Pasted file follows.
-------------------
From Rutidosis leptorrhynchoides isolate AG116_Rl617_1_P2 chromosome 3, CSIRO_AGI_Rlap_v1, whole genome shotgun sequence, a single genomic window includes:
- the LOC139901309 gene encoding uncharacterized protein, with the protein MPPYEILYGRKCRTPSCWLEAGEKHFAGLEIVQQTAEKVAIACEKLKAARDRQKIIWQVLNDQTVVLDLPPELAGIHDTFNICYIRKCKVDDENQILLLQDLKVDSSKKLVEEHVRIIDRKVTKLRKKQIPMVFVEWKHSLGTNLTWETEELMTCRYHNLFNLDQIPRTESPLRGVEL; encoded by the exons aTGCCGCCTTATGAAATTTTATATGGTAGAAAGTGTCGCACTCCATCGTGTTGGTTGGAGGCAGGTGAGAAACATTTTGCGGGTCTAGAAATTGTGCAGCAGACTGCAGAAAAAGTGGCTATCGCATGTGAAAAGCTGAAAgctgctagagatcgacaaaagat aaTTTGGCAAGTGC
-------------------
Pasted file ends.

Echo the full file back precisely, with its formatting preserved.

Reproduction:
From Rutidosis leptorrhynchoides isolate AG116_Rl617_1_P2 chromosome 3, CSIRO_AGI_Rlap_v1, whole genome shotgun sequence, a single genomic window includes:
- the LOC139901309 gene encoding uncharacterized protein, with the protein MPPYEILYGRKCRTPSCWLEAGEKHFAGLEIVQQTAEKVAIACEKLKAARDRQKIIWQVLNDQTVVLDLPPELAGIHDTFNICYIRKCKVDDENQILLLQDLKVDSSKKLVEEHVRIIDRKVTKLRKKQIPMVFVEWKHSLGTNLTWETEELMTCRYHNLFNLDQIPRTESPLRGVEL; encoded by the exons aTGCCGCCTTATGAAATTTTATATGGTAGAAAGTGTCGCACTCCATCGTGTTGGTTGGAGGCAGGTGAGAAACATTTTGCGGGTCTAGAAATTGTGCAGCAGACTGCAGAAAAAGTGGCTATCGCATGTGAAAAGCTGAAAgctgctagagatcgacaaaagat aaTTTGGCAAGTGC